What unit testing framework should I choose for cross platform C++ development.

Preferably (in order of requirements):

  • facilitate the repeated testing of user interface elements in Qt (or other GUI frameworks).
  • be as simple as possible to create new tests.
  • be easy to automate the testing during all phases of the development cycle (from internals to GUI).
  • output it's results in a place which is nicely formatted or is easy to format.
  • support the test driven development paradigm.

This question came up a lot in Stack Overflow questions, but that is the wrong forum for this question, and many of the answers don't actually give any details about the individual frameworks.

2 Answers 2


It sounds like you are mostly concerned with testing the GUI elements, (there are many test frameworks for testing the execution but not so many for the GUI).

One cross platform solution for testing the GUI elements is sikuli - it is a python test framework but since it relies on image recognition for the test actions and some results it should also work nicely for testing of C++ based GUIs, you would just have to compile your test framework or application before starting the tests.

  • Free
  • Cross Platform
  • Uses image recognition to locate items to click on, input fields, etc.
  • Can use image recognition to confirm actions
  • Does not require access to GUI internals such as field identifiers or element IDs.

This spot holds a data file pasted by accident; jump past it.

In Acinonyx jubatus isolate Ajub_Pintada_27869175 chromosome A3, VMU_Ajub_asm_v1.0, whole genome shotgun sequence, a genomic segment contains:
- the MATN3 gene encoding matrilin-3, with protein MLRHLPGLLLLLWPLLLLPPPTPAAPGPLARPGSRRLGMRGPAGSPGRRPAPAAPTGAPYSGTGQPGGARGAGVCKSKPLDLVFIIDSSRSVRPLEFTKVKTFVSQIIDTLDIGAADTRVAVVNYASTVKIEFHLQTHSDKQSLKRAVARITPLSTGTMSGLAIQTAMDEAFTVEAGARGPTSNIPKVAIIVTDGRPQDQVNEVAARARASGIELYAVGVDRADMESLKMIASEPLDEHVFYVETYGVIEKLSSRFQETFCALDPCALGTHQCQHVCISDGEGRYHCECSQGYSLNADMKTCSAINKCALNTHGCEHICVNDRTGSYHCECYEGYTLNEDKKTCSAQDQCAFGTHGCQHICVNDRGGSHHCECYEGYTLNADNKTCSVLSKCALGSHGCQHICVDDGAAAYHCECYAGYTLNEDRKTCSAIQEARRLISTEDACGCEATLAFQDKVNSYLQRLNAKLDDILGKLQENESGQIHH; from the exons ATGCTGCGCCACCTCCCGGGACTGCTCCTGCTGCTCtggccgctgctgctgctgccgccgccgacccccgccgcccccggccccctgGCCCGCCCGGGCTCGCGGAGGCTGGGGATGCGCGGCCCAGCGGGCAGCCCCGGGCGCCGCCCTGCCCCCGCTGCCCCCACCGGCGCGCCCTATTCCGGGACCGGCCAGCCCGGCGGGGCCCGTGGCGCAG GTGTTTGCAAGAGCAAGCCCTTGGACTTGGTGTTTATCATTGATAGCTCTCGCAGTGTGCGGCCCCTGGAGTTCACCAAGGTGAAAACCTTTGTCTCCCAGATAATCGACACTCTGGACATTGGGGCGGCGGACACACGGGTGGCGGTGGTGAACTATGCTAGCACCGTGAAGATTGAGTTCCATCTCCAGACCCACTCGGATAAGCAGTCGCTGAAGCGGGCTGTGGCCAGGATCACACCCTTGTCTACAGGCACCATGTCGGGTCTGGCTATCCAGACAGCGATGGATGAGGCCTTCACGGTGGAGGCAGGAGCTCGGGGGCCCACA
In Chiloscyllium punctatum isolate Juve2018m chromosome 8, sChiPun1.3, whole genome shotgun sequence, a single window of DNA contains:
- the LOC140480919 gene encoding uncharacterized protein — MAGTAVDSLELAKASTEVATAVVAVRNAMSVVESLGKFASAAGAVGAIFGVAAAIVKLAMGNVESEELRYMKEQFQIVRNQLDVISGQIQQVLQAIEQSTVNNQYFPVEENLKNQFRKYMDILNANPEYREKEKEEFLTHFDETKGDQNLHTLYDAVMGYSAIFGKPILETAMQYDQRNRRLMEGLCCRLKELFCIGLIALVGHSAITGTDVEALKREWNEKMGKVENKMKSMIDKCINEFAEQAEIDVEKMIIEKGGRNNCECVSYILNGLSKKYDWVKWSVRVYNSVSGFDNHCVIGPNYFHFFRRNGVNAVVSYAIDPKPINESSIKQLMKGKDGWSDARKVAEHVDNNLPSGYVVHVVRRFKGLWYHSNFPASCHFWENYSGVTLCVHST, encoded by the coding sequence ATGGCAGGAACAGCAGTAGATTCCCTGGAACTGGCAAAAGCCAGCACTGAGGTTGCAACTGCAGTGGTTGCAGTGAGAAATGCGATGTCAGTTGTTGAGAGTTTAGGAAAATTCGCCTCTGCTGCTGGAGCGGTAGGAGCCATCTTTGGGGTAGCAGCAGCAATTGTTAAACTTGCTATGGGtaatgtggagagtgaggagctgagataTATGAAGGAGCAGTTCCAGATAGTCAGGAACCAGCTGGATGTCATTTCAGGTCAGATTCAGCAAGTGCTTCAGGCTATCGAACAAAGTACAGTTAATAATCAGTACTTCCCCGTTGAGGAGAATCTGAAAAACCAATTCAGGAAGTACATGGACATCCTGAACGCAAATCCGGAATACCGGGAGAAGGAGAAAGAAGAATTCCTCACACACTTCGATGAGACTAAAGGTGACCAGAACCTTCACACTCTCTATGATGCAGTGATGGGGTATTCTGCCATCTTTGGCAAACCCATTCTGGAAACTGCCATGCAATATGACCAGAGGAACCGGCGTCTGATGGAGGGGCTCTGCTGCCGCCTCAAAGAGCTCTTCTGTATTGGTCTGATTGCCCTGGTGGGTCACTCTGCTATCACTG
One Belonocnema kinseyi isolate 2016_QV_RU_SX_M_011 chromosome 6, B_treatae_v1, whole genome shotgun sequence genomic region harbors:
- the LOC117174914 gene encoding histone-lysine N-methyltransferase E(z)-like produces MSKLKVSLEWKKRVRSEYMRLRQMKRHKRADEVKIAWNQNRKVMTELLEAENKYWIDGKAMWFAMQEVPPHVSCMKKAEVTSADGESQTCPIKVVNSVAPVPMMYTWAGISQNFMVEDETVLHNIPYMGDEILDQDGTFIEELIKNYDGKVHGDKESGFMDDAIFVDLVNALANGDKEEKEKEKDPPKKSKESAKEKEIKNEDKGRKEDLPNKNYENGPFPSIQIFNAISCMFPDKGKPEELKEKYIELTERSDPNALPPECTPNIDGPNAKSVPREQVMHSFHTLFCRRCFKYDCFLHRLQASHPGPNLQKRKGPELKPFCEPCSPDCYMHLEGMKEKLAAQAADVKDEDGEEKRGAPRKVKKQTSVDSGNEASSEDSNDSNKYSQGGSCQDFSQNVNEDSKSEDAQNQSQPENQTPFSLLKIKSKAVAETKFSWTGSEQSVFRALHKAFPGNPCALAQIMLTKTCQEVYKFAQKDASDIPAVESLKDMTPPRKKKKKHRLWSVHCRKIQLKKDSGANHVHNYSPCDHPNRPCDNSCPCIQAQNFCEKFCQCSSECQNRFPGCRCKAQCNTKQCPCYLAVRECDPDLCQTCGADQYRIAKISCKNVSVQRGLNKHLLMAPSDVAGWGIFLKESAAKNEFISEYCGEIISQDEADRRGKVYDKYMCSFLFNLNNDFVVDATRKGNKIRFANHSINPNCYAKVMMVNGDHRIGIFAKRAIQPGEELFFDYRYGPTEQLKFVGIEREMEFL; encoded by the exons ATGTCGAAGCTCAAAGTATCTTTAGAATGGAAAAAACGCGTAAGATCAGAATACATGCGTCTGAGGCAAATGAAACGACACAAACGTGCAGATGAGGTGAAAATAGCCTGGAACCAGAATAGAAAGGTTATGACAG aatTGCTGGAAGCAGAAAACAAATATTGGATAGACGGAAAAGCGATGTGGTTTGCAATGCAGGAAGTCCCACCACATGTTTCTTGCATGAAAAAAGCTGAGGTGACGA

• I am a big fan of Sikuli, and I use it already. If I was looking purely for GUI testing this is my preference. On the other hand, there are parts of the internals that don't need to have a GUI element, but all parts should be tested. I'd love an all-in-one unit-testing framework. Good suggestion, though.
    – Poik
    Commented Sep 2, 2014 at 0:52
  • 2
    I don't know of a single good test framework that does both good unit test and gui test. Commented Sep 2, 2014 at 5:07

You may want to look at our company's tool Squish for Qt. It supports testing of Qt applications since 2003 and recognizes both QWidgets and QtQuick elements. On all platforms that Qt runs on.

Image-based interactions are possible as well. But nothing beats knowledge of specific control types build into a test tool a-priori.

Reports are available in either HTML, XML, JSON or Excel formats.

If you are after GUI testing in a test-driven manner I suggest to take a look at BDD.

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